Like most attempt to predict the future my effort did not get it quite right. Still it was sufficiently prescient for me to be able to republish in its original form 21 years later when the Velvet revolution finally sent the Soviets and Communists packing.

Meanwhile a lot of things had changed, including, of course, my own thinking. In 1968 I could easily use the kind of radical phraseology associated with Maoist and/or Trotskyite thinking, without any deeper embracing of the ideology involved. In any case, whatever real Maiost or Trostkyist influence there was in Finland soon evaporated to almost nothing, as the vanguard of the Finnish Generation of 68, in stark contrast to the rest of Europe, began to espouse Stalinism. Among this generation recognition of the Brezhnev doctrine and explicit endorsement of the occupation Czechoslovakia, calling in many cases for a self-critique by those who had been demonstrating outside the Soviet Embassy I n August 1968, became a touching-stone before people were accepted into the true fold.

All Communist Parties in Europe were affected by the Prague Spring. Even in Finland the Stalinists, notwithstanding their prominence and hegemony in youth and student movements and in cultural associations, did not gain control of the Party, where the Euro-Communists consolidated their majority. They were not called Euro-Communists in Finland, but they were in many respects as or even move revisionist than the parties in Western Europe which explicitly adopted the label. The effects of 1968 on the Communist movement in Europe was greater than that of 1956, and it gave a decisive impetus for the abandonment of Marxism-Leninism which in many Communist Parties preceded the collapse of the Soviet Union.

For others on the non-Communist left, including myself, the Prague Spring remained a beacon of hope and a rallying call for those who still wanted to believe in the possibility of Democratic Socialism with a Human Face. As time passed this became increasingly difficult to sustain, contributing to the disillusionment that lead many people of the same generation to lose their faith in non-violence and democracy, and some people to even espousing terrorism.

Another important development in the intervening years was the process to convene the Conference on Security and Cooperation in Europe and which culminated in the signing of the Helsinki declaration in the summer of 1975. Most people regarded the CSSE as a substitute for the Peace Treaty which was never agreed on after the Second World War. More specifically, it was seen as an undertaking which effectively gave the sign of approval for the Cold War status quo and the division of Europe, ruling out future non-peaceful efforts to change frontiers or even alliances. When the US and Nato chose not to intervene in Hungary in 1956 or in Czechoslovakia in 1968 it was also an implicit recognition of the 1945 Yalta agreements. When my generation of the 68’rs reacted to the violent extinguishing of the Prague Spring  they condemned not only the Soviet intervention but also the cynical realpolitik response of the West to this.

In the preparations for the Helsinki Final Act no-one placed any great expectations on the so-called third basket issues which dealt with ”cooperation in humanitarian and other fields”. Most in both East and West shared a certain cynicism regarding the basket three provisions on human rights and basic freedoms, the West not expecting and the East not intending them to be respected.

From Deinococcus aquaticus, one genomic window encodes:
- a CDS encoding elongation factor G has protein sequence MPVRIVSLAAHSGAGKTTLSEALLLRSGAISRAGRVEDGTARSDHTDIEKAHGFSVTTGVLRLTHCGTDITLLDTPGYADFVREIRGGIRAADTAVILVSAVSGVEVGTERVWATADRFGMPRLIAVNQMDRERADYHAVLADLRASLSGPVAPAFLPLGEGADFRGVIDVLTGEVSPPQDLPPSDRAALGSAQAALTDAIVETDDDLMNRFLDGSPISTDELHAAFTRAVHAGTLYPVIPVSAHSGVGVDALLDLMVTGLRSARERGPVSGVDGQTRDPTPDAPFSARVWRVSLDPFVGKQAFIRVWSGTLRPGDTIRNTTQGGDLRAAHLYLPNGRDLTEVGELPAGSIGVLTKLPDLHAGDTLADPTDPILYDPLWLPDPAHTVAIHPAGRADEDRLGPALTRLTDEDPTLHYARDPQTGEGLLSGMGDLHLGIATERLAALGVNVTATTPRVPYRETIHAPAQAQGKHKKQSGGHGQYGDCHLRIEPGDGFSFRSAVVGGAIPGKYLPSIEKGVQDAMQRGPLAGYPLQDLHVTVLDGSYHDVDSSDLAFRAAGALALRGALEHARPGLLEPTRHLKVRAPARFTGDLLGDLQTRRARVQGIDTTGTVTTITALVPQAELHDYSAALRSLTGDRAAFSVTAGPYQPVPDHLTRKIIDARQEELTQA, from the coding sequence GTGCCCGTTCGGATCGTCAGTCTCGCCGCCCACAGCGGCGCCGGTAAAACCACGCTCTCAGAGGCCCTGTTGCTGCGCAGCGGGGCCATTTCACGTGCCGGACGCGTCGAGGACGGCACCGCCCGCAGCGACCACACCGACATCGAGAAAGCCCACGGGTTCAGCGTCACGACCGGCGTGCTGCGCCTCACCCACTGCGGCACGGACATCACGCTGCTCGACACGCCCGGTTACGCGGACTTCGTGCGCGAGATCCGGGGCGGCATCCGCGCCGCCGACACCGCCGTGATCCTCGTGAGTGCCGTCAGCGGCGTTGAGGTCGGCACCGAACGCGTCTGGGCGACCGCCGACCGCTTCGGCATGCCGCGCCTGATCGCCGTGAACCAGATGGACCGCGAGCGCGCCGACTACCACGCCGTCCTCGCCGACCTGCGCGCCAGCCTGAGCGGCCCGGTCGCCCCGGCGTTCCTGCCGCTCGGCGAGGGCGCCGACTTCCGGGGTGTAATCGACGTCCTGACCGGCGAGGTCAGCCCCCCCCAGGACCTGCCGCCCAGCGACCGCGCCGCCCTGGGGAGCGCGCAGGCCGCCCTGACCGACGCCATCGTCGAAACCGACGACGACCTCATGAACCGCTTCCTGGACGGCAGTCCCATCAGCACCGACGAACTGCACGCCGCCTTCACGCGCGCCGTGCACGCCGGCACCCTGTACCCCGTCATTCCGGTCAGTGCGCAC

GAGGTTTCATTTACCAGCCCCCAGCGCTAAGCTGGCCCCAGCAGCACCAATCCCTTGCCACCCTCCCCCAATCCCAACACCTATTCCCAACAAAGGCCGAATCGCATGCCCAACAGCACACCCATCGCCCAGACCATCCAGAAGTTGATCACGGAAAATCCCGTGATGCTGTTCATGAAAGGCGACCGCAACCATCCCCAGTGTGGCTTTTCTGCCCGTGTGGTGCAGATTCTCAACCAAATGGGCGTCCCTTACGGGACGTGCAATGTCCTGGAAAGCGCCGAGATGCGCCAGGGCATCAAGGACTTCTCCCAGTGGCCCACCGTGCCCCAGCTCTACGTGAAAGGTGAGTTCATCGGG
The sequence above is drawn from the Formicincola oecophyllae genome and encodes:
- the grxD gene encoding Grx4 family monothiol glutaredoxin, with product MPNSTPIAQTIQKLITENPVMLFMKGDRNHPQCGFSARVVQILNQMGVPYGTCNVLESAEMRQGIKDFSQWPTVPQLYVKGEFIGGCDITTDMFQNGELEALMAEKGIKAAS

This un-ambitious complacency about the basket three provisions proved to be totally unfounded. New citizens’ movements in Central and Eastern Europe seized on these provisions and established Helsinki Committees to demand their governments to respect and implement them. They made an important contribution to the developments which hastened the end of the Cold War and the fall of the one-party-dictatorships and command economies.

Among these movements it Charta 77 in Czechoslovakia played a particularly important role. The charter signed by Vaclav Havel and 242 other signatories represented a movement which had more in sight than bringing down a dictatorship. It was above all a movement which represented civil society, called for human right and basic freedoms, and it also recalled the ideals of the Prague Spring of a more social democracy. It too had repercussions elsewhere in Europe. The idea of an independent civil society challenging established political structures and calling for new forms of direct democracy and transparency gave, for example,  the impetus for the Charter 88 movement in the UK. It also influenced the rise of the new non-aligned peace movement of the 80’s calling for European Nuclear Disarmament.

It is in no way disparaging the velvet revolution carried out in the spirit of Charta 77, if we today have to recognise with a certain sadness, that the fall of the dictatorships did not lead to the kind of ”democracy +” societies on which many of the movements supporters placed great hopes, but rather to ”democracy – ” societies, which still have some way to go before meeting the requirements of cvcil freedoms and human rights for everyone and of building just, equal and corruption-free societies.

The real lesson is that it takes a long time before any society subjected to decades of brute force, denial of human rights and civil freedoms can overcome the legacy of a dictatorship.